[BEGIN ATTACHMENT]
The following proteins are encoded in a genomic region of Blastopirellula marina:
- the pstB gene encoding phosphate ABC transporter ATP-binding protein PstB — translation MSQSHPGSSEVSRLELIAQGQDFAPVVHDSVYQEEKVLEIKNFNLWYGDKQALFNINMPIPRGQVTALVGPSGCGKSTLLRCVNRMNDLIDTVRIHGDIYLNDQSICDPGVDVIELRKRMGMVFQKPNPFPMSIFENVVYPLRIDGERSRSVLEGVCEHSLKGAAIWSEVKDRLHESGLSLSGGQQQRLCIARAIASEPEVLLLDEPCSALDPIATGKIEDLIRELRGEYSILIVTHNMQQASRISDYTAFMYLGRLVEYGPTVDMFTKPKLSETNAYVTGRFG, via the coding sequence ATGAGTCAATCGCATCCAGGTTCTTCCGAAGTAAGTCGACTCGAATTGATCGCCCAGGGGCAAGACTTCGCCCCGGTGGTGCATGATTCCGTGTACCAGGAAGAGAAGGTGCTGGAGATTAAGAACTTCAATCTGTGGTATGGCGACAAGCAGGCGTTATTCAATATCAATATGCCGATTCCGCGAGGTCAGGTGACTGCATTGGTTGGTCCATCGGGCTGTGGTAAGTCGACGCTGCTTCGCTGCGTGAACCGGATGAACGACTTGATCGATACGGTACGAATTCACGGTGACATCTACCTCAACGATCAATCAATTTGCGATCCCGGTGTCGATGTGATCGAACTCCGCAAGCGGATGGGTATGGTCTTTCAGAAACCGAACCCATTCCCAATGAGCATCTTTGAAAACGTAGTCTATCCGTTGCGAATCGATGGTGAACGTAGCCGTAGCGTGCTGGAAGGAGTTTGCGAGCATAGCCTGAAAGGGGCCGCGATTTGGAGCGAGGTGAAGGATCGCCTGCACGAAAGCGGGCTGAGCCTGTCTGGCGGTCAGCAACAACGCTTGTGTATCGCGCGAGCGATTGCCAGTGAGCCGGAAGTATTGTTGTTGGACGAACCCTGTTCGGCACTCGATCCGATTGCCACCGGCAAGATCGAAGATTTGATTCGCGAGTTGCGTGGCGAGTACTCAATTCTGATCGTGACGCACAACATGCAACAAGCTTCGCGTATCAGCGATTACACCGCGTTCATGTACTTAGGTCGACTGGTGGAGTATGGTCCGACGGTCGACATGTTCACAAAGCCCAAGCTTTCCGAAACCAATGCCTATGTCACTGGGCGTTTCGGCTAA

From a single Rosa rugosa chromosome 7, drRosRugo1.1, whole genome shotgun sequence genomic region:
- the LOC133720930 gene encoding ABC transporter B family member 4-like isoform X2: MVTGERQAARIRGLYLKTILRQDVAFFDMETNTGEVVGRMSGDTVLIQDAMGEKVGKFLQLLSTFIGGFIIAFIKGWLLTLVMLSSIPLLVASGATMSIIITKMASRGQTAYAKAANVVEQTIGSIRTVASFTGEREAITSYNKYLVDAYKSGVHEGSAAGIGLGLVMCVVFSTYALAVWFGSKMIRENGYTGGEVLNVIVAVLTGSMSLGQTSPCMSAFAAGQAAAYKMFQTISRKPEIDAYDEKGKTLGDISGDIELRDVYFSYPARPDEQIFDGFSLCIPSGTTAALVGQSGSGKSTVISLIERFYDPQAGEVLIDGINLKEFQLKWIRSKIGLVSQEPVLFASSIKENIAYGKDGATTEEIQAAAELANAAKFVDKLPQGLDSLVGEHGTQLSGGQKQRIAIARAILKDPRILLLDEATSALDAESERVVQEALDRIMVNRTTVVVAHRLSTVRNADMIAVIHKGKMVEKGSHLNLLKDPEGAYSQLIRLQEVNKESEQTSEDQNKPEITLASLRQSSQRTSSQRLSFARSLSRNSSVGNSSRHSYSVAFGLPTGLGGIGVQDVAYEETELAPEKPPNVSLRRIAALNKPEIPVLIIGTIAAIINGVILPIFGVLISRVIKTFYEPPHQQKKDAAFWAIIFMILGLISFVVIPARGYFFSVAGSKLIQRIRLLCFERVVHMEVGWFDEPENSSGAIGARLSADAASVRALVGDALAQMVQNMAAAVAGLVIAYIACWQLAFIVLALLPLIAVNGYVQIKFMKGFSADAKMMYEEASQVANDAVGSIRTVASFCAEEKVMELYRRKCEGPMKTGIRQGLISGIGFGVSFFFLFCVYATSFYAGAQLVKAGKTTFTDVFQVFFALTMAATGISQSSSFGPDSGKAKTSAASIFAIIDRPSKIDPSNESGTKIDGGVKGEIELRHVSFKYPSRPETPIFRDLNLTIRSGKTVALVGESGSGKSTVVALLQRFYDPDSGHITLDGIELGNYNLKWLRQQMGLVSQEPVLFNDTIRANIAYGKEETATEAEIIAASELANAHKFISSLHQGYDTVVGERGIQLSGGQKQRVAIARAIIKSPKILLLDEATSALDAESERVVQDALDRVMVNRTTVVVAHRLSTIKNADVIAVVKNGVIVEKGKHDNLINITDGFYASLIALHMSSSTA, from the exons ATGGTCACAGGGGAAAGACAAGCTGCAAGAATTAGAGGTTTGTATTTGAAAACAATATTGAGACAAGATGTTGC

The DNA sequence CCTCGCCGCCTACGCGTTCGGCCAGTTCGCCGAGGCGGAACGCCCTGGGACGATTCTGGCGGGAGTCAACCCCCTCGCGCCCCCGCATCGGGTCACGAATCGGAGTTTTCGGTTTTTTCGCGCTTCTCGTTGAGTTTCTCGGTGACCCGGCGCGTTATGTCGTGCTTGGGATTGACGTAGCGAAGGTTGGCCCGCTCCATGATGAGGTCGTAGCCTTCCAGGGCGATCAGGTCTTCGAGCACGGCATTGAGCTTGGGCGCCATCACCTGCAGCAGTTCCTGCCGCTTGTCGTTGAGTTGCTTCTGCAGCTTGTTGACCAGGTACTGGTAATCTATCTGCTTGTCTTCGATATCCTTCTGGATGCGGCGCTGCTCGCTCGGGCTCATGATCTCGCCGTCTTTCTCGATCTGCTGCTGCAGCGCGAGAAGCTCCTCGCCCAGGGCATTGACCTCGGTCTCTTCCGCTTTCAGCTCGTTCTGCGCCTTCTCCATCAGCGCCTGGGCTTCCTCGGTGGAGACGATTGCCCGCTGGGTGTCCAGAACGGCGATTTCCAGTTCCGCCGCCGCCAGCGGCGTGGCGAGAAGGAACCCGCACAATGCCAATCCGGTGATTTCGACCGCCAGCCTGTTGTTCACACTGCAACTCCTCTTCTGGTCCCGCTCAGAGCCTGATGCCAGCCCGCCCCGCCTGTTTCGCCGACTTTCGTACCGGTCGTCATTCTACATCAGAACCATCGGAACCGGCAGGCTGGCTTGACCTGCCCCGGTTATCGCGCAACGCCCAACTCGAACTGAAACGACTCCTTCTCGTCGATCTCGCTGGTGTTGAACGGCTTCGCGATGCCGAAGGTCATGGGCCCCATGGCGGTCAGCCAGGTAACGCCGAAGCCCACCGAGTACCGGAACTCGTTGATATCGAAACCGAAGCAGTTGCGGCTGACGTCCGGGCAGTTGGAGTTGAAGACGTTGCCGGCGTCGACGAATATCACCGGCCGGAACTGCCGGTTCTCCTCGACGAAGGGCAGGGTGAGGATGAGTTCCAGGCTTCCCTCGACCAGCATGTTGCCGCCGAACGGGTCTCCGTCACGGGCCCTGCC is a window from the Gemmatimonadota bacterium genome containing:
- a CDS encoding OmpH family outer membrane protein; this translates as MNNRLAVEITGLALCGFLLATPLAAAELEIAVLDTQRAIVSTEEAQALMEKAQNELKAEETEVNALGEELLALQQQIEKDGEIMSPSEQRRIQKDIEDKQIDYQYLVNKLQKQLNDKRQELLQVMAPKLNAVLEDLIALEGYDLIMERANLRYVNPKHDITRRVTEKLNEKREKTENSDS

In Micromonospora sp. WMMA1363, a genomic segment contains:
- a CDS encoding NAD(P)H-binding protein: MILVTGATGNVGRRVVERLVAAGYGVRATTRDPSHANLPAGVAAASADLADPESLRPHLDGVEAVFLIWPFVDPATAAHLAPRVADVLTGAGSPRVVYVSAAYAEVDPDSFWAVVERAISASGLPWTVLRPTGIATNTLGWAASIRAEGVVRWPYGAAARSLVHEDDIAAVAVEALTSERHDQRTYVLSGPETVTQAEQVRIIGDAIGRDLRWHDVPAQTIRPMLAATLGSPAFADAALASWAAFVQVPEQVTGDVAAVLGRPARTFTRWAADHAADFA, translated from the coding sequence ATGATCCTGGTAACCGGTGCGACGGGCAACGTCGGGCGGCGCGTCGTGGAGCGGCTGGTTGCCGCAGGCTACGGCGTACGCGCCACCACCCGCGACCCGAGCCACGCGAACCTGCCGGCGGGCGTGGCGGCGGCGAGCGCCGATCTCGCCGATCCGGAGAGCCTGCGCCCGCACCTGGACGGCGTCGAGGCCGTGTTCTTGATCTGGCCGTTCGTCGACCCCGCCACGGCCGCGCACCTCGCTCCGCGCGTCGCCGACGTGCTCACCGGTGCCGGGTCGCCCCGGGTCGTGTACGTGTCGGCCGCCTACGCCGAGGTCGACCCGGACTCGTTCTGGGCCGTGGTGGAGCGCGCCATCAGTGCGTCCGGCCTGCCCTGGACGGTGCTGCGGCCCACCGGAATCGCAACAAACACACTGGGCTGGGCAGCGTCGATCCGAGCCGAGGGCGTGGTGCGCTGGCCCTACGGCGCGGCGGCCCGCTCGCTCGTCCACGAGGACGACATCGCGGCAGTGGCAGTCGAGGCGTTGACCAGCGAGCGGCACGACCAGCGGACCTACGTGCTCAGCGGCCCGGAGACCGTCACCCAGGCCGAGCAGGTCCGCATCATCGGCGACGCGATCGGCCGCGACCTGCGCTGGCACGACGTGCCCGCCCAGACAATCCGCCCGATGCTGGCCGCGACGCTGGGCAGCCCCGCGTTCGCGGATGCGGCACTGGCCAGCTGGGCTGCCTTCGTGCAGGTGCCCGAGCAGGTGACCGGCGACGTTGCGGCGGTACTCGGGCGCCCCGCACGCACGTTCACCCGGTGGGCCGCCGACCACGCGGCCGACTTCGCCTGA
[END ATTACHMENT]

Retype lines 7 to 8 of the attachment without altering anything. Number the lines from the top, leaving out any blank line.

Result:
In Micromonospora sp. WMMA1363, a genomic segment contains:
- a CDS encoding NAD(P)H-binding protein: MILVTGATGNVGRRVVERLVAAGYGVRATTRDPSHANLPAGVAAASADLADPESLRPHLDGVEAVFLIWPFVDPATAAHLAPRVADVLTGAGSPRVVYVSAAYAEVDPDSFWAVVERAISASGLPWTVLRPTGIATNTLGWAASIRAEGVVRWPYGAAARSLVHEDDIAAVAVEALTSERHDQRTYVLSGPETVTQAEQVRIIGDAIGRDLRWHDVPAQTIRPMLAATLGSPAFADAALASWAAFVQVPEQVTGDVAAVLGRPARTFTRWAADHAADFA, translated from the coding sequence ATGATCCTGGTAACCGGTGCGACGGGCAACGTCGGGCGGCGCGTCGTGGAGCGGCTGGTTGCCGCAGGCTACGGCGTACGCGCCACCACCCGCGACCCGAGCCACGCGAACCTGCCGGCGGGCGTGGCGGCGGCGAGCGCCGATCTCGCCGATCCGGAGAGCCTGCGCCCGCACCTGGACGGCGTCGAGGCCGTGTTCTTGATCTGGCCGTTCGTCGACCCCGCCACGGCCGCGCACCTCGCTCCGCGCGTCGCCGACGTGCTCACCGGTGCCGGGTCGCCCCGGGTCGTGTACGTGTCGGCCGCCTACGCCGAGGTCGACCCGGACTCGTTCTGGGCCGTGGTGGAGCGCGCCATCAGTGCGTCCGGCCTGCCCTGGACGGTGCTGCGGCCCACCGGAATCGCAACAAACACACTGGGCTGGGCAGCGTCGATCCGAGCCGAGGGCGTGGTGCGCTGGCCCTACGGCGCGGCGGCCCGCTCGCTCGTCCACGAGGACGACATCGCGGCAGTGGCAGTCGAGGCGTTGACCAGCGAGCGGCACGACCAGCGGACCTACGTGCTCAGCGGCCCGGAGACCGTCACCCAGGCCGAGCAGGTCCGCATCATCGGCGACGCGATCGGCCGCGACCTGCGCTGGCACGACGTGCCCGCCCAGACAATCCGCCCGATGCTGGCCGCGACGCTGGGCAGCCCCGCGTTCGCGGATGCGGCACTGGCCAGCTGGGCTGCCTTCGTGCAGGTGCCCGAGCAGGTGACCGGCGACGTTGCGGCGGTACTCGGGCGCCCCGCACGCACGTTCACCCGGTGGGCCGCCGACCACGCGGCCGACTTCGCCTGA